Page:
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Boeing Again Shipping Jobs to Anti-Worker State Despite Taking Huge Incentive Package

Oklahoma Gov. Mary Fallin, flanked by Beoing reps, at the ribbon cutting of an Oklahoma City facility this summer.

Oklahoma Gov. Mary Fallin, flanked by Beoing reps, at the ribbon cutting of an Oklahoma City facility this summer.

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Less than 11 months after receiving $8.7 billion in tax incentives from the Washington state legislature, Boeing has announced they will transfer nearly 2,000 engineering jobs to “lower cost regions” over the next three years.  The tax incentives, the largest in U.S. history, were granted in part to keep Boeing’s 777x program in the The Evergreen State.  Union members are now asking why the state’s legislators did not tie the tax incentives to employment.  

In a news release, Ray Goforth, Executive Director of the local Society of Professional Engineering Employees in Aerospace (SPEEA), was incredulous: “The silence from Olympia is deafening.  Why are Washington taxpayers subsidizing Boeing to move thousands of jobs out of state?”

“Every state except Washington that offered Boeing tax breaks for the 777X program tied jobs to the legislation,” Goforth added. “Now, we have taxpayers subsidizing the movement of good engineering, technical and machinist jobs out of our state.”

Boeing’s top lobbyist, Senior Vice President Tim Keating, offered a weak and incredibly vague response in the Seattle Times:

“Ray Goforth has a pattern: The problem is that he looks at Boeing (management) and we are breathing in and out. That annoys him. We can’t do anything right.”

Bloomberg Businessweek explains that the jobs in question are in the company’s defense unit.  These engineers support the F-22 Raptor, B-2 Stealth bomber, and the airborne early-warning and control system (AWACS) jets and cruise missiles.

A majority of the jobs will go to Oklahoma City, with 500 heading off to St. Louis where the company bases its Defense, Space, and Security division.  Boeing says it will attempt to offer engineers from the Seattle area jobs in its commercial jet division.  It will also provide “job search resources, retirement seminars, and career counseling services” for those unwilling to transfer.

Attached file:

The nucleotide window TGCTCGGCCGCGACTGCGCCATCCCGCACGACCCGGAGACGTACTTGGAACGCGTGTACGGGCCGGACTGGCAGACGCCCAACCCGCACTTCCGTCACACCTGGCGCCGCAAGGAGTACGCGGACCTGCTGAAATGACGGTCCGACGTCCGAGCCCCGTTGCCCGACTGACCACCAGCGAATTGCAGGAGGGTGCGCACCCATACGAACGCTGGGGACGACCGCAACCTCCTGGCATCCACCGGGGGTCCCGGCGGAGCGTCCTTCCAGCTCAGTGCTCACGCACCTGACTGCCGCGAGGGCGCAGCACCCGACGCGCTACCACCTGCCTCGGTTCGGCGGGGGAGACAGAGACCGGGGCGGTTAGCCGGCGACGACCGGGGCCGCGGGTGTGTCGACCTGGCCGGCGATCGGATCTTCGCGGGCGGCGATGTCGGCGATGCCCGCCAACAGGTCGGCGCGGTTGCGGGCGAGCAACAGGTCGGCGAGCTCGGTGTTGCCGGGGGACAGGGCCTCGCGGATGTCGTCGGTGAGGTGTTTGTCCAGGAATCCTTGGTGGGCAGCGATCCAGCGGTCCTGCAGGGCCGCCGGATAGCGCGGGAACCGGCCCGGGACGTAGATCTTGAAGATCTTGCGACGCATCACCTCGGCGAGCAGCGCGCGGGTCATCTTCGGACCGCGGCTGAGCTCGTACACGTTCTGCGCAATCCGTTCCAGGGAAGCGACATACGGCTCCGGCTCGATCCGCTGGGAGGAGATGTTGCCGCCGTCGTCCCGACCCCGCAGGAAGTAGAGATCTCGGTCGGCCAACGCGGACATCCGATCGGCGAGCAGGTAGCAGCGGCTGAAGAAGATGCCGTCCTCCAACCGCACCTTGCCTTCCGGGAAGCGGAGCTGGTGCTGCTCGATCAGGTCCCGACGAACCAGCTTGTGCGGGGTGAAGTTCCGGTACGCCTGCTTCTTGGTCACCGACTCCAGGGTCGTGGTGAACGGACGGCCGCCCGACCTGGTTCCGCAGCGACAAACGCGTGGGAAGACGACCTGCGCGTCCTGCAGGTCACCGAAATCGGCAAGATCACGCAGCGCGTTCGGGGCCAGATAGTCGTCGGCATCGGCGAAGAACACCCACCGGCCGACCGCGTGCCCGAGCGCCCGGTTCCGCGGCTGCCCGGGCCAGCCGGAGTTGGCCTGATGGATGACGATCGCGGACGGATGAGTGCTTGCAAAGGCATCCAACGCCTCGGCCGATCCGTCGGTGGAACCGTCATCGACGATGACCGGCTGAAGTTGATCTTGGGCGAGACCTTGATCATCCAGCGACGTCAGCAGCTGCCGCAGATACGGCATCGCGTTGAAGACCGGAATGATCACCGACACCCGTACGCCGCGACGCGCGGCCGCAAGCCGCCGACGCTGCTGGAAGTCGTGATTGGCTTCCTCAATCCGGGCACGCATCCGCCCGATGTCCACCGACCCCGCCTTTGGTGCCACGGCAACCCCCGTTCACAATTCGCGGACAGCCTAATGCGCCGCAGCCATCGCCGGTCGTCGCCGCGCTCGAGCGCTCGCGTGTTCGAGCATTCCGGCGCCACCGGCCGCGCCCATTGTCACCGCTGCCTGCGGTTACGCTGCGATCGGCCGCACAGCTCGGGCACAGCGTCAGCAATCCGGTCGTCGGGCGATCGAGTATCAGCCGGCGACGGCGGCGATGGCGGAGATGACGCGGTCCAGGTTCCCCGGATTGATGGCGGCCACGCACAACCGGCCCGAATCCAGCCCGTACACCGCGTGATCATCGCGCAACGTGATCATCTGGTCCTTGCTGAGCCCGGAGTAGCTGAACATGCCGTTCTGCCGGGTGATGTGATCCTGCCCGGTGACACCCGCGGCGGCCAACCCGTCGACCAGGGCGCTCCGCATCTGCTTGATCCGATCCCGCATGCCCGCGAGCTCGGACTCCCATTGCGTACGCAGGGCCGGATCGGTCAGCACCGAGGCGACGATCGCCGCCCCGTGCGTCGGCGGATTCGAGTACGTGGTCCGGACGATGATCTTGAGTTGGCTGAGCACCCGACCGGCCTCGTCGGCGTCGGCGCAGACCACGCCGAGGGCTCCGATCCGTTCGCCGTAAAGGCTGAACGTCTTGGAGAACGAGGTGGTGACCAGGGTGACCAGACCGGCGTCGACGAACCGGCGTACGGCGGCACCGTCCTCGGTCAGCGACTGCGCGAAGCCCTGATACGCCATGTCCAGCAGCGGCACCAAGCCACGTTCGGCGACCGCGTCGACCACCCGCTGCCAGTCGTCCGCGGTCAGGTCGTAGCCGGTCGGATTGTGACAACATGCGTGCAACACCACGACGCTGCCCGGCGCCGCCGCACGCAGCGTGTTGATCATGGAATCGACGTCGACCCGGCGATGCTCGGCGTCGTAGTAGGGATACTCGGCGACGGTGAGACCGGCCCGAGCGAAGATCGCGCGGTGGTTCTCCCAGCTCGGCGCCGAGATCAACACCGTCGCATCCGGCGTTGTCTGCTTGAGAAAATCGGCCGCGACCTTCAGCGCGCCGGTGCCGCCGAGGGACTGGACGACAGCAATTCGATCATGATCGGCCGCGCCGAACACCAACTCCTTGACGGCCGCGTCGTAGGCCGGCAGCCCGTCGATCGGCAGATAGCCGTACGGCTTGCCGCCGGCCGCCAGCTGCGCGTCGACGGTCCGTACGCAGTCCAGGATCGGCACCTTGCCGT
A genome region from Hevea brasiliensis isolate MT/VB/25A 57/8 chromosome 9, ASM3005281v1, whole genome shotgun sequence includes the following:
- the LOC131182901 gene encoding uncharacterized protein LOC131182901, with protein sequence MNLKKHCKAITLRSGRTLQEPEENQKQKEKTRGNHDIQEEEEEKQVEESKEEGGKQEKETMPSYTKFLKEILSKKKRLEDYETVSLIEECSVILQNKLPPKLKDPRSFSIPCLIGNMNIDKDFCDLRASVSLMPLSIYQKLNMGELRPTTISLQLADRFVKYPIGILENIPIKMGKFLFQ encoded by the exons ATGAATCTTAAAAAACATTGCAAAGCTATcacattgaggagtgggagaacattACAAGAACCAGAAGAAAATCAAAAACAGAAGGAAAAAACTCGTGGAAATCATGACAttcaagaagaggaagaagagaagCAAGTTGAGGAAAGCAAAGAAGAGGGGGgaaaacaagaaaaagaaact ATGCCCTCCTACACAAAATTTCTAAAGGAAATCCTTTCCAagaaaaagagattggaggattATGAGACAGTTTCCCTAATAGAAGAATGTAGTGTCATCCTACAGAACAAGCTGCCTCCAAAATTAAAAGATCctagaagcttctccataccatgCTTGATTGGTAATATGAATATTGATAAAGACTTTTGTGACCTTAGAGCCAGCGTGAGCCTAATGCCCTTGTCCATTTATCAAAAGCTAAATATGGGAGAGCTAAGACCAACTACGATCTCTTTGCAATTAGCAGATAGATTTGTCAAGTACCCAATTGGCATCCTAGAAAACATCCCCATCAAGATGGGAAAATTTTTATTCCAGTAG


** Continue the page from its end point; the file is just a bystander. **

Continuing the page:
Chris Chadwick, Chief Executive of Boeing’s Defense and Space division, predictably explained the situation in terms of perceived competitiveness:

“The decision to consolidate these activities was difficult because it affects our employees, their families and their communities.  However, this is necessary if we are going to differentiate ourselves from competitors and stay ahead of a rapidly changing global defense environment.”

What is impossible to deny, however, is that the company will be able to cut labor costs and ditch union workers by moving to a less worker-friendly state.  This is nothing new given Boeing’s anti-union history, but the brazen acceptance of tax incentives from one state without honoring that state’s workers is what makes it so difficult to accept.

As a result, union leaders are vowing legislative action.  Jon Holden, President of Machinists Union District Lodge 751, said in a press release:

“We are concerned and disappointed with the continuing loss of high-wage aerospace jobs in our state.  This is not the job growth our legislators had in mind when they approved the nation’s largest tax-incentive plan for the industry last winter, and this is why we are partnering on legislation that would put accountability measures in place.”


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